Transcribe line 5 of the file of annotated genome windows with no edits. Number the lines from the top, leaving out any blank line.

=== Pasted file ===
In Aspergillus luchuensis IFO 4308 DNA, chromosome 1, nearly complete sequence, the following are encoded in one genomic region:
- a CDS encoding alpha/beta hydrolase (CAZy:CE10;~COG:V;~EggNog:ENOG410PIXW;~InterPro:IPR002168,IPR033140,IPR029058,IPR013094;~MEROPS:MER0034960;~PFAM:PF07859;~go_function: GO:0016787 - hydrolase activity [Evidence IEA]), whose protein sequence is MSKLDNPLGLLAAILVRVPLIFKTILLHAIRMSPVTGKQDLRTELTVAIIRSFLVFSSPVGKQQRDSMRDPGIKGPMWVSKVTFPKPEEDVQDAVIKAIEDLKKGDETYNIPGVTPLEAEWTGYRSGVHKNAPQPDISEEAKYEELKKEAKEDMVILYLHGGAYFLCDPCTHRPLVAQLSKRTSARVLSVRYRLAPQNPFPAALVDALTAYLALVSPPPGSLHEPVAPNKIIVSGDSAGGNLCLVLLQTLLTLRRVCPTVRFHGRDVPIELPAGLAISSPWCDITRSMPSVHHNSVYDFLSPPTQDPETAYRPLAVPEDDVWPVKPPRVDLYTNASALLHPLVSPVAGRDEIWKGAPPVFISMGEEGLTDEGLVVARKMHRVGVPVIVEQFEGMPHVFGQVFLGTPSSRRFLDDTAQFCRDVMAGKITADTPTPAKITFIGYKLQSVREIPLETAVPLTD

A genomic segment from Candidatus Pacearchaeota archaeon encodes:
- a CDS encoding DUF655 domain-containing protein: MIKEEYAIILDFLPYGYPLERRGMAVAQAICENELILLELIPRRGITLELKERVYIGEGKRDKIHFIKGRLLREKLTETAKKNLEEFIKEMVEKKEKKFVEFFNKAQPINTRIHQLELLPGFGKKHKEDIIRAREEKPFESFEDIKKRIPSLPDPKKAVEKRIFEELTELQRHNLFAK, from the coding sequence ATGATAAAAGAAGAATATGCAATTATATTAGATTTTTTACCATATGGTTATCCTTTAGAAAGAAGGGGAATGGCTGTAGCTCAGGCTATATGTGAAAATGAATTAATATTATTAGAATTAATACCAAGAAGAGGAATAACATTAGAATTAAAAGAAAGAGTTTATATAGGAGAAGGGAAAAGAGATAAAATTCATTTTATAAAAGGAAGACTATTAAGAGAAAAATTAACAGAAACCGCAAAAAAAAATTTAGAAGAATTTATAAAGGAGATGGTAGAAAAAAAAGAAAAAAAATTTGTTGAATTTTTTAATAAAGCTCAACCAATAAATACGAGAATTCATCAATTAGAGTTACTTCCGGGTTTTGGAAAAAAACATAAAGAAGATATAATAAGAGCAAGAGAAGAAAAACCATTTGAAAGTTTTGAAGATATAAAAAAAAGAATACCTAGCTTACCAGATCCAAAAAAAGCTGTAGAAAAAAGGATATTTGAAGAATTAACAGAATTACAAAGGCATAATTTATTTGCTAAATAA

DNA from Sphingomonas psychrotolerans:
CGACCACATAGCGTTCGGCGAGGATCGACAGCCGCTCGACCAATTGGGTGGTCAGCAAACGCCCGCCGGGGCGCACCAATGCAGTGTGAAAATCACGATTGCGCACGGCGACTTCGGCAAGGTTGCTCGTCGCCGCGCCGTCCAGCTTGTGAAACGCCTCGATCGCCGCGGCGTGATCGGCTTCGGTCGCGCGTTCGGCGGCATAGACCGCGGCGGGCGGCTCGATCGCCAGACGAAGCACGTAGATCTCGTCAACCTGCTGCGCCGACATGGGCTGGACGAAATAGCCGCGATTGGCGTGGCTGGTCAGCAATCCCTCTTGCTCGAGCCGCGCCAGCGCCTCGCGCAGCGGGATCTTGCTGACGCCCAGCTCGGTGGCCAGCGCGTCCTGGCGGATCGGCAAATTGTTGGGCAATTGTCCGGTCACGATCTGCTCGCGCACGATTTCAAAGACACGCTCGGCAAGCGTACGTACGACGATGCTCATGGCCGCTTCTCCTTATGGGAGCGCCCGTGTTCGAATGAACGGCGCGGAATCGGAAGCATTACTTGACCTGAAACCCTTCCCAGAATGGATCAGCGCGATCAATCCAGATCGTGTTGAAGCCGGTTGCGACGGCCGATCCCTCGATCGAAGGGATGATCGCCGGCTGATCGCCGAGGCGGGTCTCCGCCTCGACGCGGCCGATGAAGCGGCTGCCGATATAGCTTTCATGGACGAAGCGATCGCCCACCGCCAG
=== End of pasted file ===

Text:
DNA from Sphingomonas psychrotolerans: